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Warchalking is the practice of drawing symbols with chalk on surfaces in public places such as sidewalks and walls to indicate the presence of a nearby wireless network. The design of these warchalking symbols were heavily influenced by Great Depression-era “hobo symbols.” The concept originated in the United Kingdom in 2002 and quickly gained popularity. Since then, warchalking has lost much of its luster, but the concept of using symbols to denote the availability of Wi-Fi® hotspots did not disappear completely.
The warchalker’s arsenal includes only three distinct symbols, but these are enough to alert any passersby to the presence and setup of a nearby wireless hotspot. Two broken semi-circles facing in opposite directions indicate a completely open Wi-Fi® network, while a full circle designates a closed hotspot that may require some form of payment or have other restrictions. A full circle with the letter “W” inside marks a network protected by encryption. The service set identifier (SSID), a user-defined name that identifies the network, might be listed above the symbol, while the network’s available bandwidth may be listed below. All are intended to be drawn with chalk, forcing the community to reapply the marks with current information on a regular basis.
The concept of warchalking and the design of its symbols were heavily influenced by the hobo sign language used during the Great Depression. These symbols were simple markings to communicate the presence of a free meal, danger, or other general information between wanderers of the 1920s and 30s. Warchalking symbols aren’t directly lifted from hobo sign language, but the stylistic influence is clear.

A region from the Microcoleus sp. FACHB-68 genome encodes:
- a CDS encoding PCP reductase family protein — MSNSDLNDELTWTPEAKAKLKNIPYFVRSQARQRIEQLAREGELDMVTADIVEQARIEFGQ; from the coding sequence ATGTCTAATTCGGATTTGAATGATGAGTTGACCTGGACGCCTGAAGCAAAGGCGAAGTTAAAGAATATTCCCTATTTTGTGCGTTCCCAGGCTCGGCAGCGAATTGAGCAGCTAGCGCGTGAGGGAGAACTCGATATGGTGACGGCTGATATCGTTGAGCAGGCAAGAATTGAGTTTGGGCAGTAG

British information architect Matt Jones created both the concept and term warchalking in 2002. The term was a deliberate reference to “warwalking,” the act of walking around a neighborhood in search of Wi-Fi® signals. Within a few weeks, Jones’ idea had grown into a sort of digital fad and was being shared across blogs and technology news sites. A community of warchalkers seemed to appear overnight; one entrepreneur even designed a T-shirt inspired by the phenomenon.
Warchalking has since been mostly forgotten. Many of the websites dedicated to the grassroots movement have vanished, and most of the chalk symbols themselves have faded away. In an era where wireless networks are ubiquitous, users don’t often need to spend time hunting for a hotspot. Still, the idea of using symbols to denote the availability of Wi-Fi® service wasn’t a complete failure; many coffee shops, cafes, and bookstores use stickers or signs to announce to customers that wireless access is available.
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